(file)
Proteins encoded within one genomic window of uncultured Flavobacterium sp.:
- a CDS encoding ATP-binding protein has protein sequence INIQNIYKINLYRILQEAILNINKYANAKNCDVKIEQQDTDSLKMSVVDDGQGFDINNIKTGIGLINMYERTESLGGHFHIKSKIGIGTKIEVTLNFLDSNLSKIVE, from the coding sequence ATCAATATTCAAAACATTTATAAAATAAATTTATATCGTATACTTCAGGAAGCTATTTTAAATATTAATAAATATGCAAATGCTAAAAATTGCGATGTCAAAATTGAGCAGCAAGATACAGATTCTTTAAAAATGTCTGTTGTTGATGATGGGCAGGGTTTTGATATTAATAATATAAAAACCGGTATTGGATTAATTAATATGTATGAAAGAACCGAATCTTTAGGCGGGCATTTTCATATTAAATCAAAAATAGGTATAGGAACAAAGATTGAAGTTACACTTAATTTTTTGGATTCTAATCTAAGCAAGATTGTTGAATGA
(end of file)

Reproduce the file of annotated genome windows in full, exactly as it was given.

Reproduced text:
Proteins encoded within one genomic window of uncultured Flavobacterium sp.:
- a CDS encoding ATP-binding protein has protein sequence INIQNIYKINLYRILQEAILNINKYANAKNCDVKIEQQDTDSLKMSVVDDGQGFDINNIKTGIGLINMYERTESLGGHFHIKSKIGIGTKIEVTLNFLDSNLSKIVE, from the coding sequence ATCAATATTCAAAACATTTATAAAATAAATTTATATCGTATACTTCAGGAAGCTATTTTAAATATTAATAAATATGCAAATGCTAAAAATTGCGATGTCAAAATTGAGCAGCAAGATACAGATTCTTTAAAAATGTCTGTTGTTGATGATGGGCAGGGTTTTGATATTAATAATATAAAAACCGGTATTGGATTAATTAATATGTATGAAAGAACCGAATCTTTAGGCGGGCATTTTCATATTAAATCAAAAATAGGTATAGGAACAAAGATTGAAGTTACACTTAATTTTTTGGATTCTAATCTAAGCAAGATTGTTGAATGA